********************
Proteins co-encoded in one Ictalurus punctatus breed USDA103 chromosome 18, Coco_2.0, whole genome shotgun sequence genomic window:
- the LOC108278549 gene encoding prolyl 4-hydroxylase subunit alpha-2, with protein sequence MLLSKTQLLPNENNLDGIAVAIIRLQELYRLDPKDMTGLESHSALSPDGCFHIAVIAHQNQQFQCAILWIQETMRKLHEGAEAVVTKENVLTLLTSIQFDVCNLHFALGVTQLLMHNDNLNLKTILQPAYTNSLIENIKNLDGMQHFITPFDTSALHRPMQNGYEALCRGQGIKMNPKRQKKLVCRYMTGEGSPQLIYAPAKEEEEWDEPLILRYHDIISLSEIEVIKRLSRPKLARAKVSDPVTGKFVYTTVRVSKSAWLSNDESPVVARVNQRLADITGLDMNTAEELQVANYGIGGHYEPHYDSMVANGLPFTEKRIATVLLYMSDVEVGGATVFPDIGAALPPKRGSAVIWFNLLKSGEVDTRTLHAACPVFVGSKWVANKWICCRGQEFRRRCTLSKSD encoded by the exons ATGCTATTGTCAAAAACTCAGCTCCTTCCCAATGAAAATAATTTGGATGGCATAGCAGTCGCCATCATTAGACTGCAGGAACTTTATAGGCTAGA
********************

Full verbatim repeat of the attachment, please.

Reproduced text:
Proteins co-encoded in one Ictalurus punctatus breed USDA103 chromosome 18, Coco_2.0, whole genome shotgun sequence genomic window:
- the LOC108278549 gene encoding prolyl 4-hydroxylase subunit alpha-2, with protein sequence MLLSKTQLLPNENNLDGIAVAIIRLQELYRLDPKDMTGLESHSALSPDGCFHIAVIAHQNQQFQCAILWIQETMRKLHEGAEAVVTKENVLTLLTSIQFDVCNLHFALGVTQLLMHNDNLNLKTILQPAYTNSLIENIKNLDGMQHFITPFDTSALHRPMQNGYEALCRGQGIKMNPKRQKKLVCRYMTGEGSPQLIYAPAKEEEEWDEPLILRYHDIISLSEIEVIKRLSRPKLARAKVSDPVTGKFVYTTVRVSKSAWLSNDESPVVARVNQRLADITGLDMNTAEELQVANYGIGGHYEPHYDSMVANGLPFTEKRIATVLLYMSDVEVGGATVFPDIGAALPPKRGSAVIWFNLLKSGEVDTRTLHAACPVFVGSKWVANKWICCRGQEFRRRCTLSKSD encoded by the exons ATGCTATTGTCAAAAACTCAGCTCCTTCCCAATGAAAATAATTTGGATGGCATAGCAGTCGCCATCATTAGACTGCAGGAACTTTATAGGCTAGA